The mind trick Rory McIlroy learned to improve his putting

Rory McIlroy

Rory McIlroy hits a putt during last week's PGA Championship.

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Rory McIlroy, on the Monday ahead of the 2018 Arnold Palmer Invitational, had been struggling with his putting. But it wasn’t as if he was missing everything. As he left a three-hour summit with Brad Faxon at the Bear’s Club in Florida, the coach, himself one of golf’s great putters, gave McIlroy one more piece of instruction. 

Keep a different kind of greens book. 

“I spent a lot of time working with a sports psychologist you would know named Bob Rotella, who helped a lot of players,” Faxon said this week on The Player Series, a podcast hosted by Gary Player. “And Rotella had some great quotes from some great players. And one of my favorites was from Mark Twain that was: The inability to forget is infinitely more devastating than the inability to remember. 

“And one of the things when he went to Bay Hill after we spent that time at the Bears Club, I said, look, I just want you on every day, I want you to write down or think about the feel of a great putt you hit that day. And it doesn’t even have to have gone in because everybody’s hit beautiful putts that don’t go in. And how you respond to those is really important, right? You know, if you’re in a good mood and you’re playing great and you hit a good putt and it doesn’t go in, you go, I’m going to make the next one. If you’re not in a good mood, if your mindset’s in a wrong place, you go, there I am, I’m screwed again. …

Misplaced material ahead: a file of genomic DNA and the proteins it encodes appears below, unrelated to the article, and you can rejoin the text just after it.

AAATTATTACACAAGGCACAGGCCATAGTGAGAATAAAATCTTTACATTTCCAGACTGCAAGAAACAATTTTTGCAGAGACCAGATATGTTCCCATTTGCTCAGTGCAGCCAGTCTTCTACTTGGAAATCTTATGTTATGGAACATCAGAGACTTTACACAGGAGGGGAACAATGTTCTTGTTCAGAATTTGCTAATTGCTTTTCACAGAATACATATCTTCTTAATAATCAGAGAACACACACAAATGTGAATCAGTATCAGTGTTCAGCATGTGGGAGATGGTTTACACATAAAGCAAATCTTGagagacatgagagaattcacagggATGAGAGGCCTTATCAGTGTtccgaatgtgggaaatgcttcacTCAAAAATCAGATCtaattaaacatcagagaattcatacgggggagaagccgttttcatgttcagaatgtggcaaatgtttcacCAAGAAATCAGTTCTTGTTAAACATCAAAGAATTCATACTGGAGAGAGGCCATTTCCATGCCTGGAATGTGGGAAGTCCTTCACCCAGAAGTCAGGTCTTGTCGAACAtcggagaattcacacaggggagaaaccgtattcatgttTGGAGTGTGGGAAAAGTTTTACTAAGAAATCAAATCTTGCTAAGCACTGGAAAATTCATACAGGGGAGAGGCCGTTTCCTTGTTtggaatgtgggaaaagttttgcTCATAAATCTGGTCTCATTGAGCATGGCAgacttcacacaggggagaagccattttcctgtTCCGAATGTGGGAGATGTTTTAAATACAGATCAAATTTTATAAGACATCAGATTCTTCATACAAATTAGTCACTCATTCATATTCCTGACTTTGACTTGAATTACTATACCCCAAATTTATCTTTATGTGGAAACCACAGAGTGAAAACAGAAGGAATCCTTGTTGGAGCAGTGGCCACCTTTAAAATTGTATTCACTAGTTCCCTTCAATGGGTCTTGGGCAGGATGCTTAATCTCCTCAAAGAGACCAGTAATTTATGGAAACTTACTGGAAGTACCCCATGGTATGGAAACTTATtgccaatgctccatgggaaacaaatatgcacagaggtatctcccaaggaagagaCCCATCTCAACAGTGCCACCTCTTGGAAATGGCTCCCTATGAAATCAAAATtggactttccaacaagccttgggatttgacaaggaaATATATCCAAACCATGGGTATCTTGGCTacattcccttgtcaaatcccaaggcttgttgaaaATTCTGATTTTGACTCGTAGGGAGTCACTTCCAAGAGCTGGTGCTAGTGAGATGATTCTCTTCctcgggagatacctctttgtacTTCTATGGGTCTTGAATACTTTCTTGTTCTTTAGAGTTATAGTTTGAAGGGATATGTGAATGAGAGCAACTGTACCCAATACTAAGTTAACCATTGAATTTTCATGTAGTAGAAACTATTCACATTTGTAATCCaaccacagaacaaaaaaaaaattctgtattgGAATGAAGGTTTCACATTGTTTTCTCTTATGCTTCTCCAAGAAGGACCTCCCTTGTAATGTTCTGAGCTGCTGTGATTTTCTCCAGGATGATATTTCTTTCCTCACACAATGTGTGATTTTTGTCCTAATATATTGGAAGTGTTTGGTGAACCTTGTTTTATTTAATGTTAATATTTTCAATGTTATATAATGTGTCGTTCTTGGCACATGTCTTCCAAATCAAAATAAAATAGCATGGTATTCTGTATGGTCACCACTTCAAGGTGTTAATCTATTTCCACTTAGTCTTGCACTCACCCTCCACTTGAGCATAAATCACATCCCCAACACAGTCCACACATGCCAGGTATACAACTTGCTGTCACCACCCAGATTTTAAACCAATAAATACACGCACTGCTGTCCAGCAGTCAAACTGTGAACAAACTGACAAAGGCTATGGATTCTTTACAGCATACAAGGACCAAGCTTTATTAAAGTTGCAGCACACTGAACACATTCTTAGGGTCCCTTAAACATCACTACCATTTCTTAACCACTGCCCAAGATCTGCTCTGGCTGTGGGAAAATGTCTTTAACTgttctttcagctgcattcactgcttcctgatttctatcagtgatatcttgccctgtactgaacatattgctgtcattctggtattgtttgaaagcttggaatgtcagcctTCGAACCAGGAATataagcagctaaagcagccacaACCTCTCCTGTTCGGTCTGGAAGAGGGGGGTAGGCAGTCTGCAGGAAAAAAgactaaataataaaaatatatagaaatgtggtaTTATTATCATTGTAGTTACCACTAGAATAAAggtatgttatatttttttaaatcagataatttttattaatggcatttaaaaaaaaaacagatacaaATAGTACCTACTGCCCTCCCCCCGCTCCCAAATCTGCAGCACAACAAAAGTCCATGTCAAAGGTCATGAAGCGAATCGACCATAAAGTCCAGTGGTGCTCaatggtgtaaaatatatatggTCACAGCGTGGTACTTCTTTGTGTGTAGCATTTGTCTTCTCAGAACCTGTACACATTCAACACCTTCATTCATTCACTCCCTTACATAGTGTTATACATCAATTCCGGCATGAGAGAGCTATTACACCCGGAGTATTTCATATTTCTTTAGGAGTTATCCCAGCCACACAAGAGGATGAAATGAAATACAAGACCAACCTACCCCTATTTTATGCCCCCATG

“And I think that’s what greats, over a long period of time, were able to do.”

Six days later, McIlroy gained 10.027 strokes on the field on the greens and won the event by three. And when Faxon recently rated his top 10 putters of all time, he put McIlroy 10th. 

“If anybody wants to have lessons on putting, they got to come to you,” Player said on the podcast. “So double your fee.”

How Rory McIlroy’s putting stroke went from ‘wooden’ to ‘free-flowing’
By: Dylan Dethier

As originally reported by Irish Independent writer Paul Kimmage last year, McIlroy’s meeting with Faxon in 2018 began with a couple of hours of coffee and conversation. “He’s very intuitive,” McIlroy said of Faxon to Kimmage. “He says, ‘From outside looking in, it looks like you’re a ‘feel’ player. Would you like to have that in your putting?’ I said, ‘Well, one thing I’ve found is that my putting has never matched up to the rest of my game. I’ve been wooden and technical on this side, and free-flowing on the other.’”

From there, they went to a green — with a putter, sand wedge and 5-wood. 

“And he got me to putt from eight feet,” McIlroy said in the Independent. “I hit three putts with the putter and holed one of them; three with the sand wedge and holed two of them; and I holed three in a row with the 5-wood.

“He says, ‘I wanted to prove something to you. A lot of putting nowadays is very technical and mechanical — you have to have the right length putter with the right lie and the right loft. That thing [the 5-wood] has 19 degrees [loft] and is about 10 inches too long, and you’ve just holed three in a row. That’s what you need to get back to. It needs to be instinctive.’ And it was such a massive flip. We had that one session on Monday afternoon, and I went to Bay Hill and had the best putting week of my career.”

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